Greece’s head of state, President Prokopis Pavlopoulos, was expected to accept Mr. Tsipras’s proposal to hold the vote on Sept. 20.
The election will effectively be a referendum on the 41-year-old Mr. Tsipras and his bailout agreement with the rest of the eurozone.
The Daily Telegraph reports:
New elections are likely to be held on September 20, so the country faces at least a month of acute uncertainty.
Under the terms of the bail-out, Athens is expected to carry out further reforms to cut its pension spending and revamp its tax laws in order to remain eligible for more cash in October.
These are hurdles that are unlikely to be met in the absence of a government, and there is a risk that the International Monetary Fund could withdraw from the rescue programme altogether.
So, as often occurs, political uncertainty will lead to further economic uncertainty.
To recap the year in Greek politics: In January Tsipras and his left-wing Syriza party won the general election on a platform of resisting austerity measures being imposed by foreign forces (the eurozone and IMF); in early July, at the urging of the Prime Minister, Greek voters rejected bailout terms that included the sort of austerity measures opposed by Tsipras; later in July the Tsipras government accepted a bailout with more severe austerity measures than he urged his Greek compatriots to oppose in the referendum weeks earlier; in August Tsipras resigns asking Greeks to pass judgement on how he's handled his seven-month ministry. The Financial Times reports that Tsipras has a 61% approval rating and that if an election were held today, his party would win 34% of the vote, which would mean another minority government. One political analyst the FT talked to, however, sees political stability in the near future:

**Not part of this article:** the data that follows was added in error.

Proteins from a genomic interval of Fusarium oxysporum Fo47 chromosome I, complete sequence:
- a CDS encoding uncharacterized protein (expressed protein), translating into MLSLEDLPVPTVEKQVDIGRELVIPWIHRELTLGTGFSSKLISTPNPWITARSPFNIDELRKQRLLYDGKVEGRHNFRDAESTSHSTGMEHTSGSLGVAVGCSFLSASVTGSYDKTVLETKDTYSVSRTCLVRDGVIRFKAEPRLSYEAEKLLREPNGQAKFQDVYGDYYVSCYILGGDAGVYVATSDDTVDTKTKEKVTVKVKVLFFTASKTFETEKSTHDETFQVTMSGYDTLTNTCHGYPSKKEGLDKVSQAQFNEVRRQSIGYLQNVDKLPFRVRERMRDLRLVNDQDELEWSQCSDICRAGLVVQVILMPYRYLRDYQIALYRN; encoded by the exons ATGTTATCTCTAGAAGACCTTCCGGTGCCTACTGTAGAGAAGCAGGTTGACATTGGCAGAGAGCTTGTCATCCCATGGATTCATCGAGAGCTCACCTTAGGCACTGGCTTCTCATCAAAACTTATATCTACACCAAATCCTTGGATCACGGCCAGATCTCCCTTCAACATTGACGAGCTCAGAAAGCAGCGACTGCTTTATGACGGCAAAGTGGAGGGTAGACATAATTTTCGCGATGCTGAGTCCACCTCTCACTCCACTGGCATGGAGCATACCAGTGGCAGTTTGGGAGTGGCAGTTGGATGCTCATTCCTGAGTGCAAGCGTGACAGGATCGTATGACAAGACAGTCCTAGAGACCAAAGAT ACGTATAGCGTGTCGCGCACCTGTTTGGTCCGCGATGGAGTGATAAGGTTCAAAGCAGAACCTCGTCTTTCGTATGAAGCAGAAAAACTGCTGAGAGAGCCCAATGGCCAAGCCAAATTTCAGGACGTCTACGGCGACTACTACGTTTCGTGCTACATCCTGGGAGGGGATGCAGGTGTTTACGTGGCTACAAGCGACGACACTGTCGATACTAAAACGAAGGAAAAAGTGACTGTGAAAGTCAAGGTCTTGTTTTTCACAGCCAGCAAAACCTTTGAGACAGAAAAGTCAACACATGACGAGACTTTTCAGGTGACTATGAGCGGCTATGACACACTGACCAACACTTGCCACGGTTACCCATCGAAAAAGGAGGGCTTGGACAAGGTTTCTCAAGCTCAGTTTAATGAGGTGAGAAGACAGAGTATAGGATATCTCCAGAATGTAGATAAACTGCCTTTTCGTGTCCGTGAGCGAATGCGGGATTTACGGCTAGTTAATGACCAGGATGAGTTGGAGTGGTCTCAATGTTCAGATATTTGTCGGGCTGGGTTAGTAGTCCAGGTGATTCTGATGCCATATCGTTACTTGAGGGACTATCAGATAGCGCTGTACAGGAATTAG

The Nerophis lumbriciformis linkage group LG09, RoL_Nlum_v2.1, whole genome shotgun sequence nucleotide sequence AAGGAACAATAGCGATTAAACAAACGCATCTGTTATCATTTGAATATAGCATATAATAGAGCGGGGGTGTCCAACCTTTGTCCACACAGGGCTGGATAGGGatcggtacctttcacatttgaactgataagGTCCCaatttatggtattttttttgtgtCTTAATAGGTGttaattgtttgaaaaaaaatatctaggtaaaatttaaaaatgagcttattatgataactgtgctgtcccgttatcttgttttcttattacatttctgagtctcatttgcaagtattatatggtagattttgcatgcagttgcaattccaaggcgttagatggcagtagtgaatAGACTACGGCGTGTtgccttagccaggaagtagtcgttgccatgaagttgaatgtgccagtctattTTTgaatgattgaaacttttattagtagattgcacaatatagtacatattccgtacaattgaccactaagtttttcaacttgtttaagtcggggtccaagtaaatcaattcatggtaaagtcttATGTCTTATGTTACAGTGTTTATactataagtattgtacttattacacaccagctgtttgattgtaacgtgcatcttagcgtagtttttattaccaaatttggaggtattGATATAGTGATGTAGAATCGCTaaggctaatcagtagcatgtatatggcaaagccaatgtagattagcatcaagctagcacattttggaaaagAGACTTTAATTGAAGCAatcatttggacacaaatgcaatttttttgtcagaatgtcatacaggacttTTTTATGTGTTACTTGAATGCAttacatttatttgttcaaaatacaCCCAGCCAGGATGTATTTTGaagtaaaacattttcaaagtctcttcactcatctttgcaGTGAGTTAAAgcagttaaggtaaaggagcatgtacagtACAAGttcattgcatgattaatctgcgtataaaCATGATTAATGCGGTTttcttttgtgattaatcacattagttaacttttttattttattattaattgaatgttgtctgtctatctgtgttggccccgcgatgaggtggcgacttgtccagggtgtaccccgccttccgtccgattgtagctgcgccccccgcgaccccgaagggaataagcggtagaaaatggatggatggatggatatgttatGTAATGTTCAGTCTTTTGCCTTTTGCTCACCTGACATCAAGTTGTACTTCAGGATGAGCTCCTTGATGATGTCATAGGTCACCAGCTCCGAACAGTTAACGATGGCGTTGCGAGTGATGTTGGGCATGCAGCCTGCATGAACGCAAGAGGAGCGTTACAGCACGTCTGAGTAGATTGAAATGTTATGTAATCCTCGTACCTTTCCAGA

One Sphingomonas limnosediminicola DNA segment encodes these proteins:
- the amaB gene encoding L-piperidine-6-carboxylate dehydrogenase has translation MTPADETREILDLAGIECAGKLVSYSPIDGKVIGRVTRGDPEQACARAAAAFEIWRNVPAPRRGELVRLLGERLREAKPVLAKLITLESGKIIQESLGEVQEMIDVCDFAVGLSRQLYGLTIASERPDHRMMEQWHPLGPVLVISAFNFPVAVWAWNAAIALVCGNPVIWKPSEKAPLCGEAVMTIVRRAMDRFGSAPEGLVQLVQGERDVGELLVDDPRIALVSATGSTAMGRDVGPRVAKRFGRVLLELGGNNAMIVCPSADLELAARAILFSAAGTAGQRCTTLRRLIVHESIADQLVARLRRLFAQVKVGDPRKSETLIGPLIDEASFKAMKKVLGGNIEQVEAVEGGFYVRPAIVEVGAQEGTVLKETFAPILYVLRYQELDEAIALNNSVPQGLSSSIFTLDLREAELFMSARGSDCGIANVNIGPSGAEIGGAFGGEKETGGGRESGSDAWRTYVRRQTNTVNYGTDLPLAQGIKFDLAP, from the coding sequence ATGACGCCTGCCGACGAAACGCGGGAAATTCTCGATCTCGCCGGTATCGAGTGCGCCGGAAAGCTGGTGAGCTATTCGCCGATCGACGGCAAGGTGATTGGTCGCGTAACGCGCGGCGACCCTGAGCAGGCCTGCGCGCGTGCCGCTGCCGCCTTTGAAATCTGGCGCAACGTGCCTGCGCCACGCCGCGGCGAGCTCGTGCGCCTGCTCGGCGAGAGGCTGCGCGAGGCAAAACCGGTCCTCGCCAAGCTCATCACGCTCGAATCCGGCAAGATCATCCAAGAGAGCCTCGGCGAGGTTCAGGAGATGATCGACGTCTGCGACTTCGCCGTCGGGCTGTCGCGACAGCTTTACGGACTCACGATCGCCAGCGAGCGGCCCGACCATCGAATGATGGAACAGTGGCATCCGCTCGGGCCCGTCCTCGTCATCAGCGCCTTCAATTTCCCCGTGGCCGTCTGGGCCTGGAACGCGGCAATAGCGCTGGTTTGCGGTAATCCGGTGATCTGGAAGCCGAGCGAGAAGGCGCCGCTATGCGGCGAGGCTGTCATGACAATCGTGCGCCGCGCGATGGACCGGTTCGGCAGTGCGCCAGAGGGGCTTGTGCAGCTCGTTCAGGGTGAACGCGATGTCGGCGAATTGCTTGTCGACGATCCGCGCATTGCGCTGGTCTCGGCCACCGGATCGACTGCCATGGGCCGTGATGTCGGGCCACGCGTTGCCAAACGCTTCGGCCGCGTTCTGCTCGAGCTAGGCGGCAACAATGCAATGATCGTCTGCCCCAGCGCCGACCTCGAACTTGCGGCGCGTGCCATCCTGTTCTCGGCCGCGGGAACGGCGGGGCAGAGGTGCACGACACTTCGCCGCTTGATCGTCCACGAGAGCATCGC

“While the election is disruptive in the short term, the likelihood is that it will result in a coalition that is less dysfunctional than the one we have now, and better able to provide stability in implementing the reform programme,” said Nicolas Véron, senior fellow at Brussels-based think-tank Bruegel. “The current coalition has essentially collapsed anyway.”

2016 watch (Joe Biden edition)
The Wall Street Journal has a story titled, "A Joe Biden 2016 Bid May Draw Wayward Voters," but it is overall skeptical of Vice President Joe Biden's ability to get his candidacy off the ground: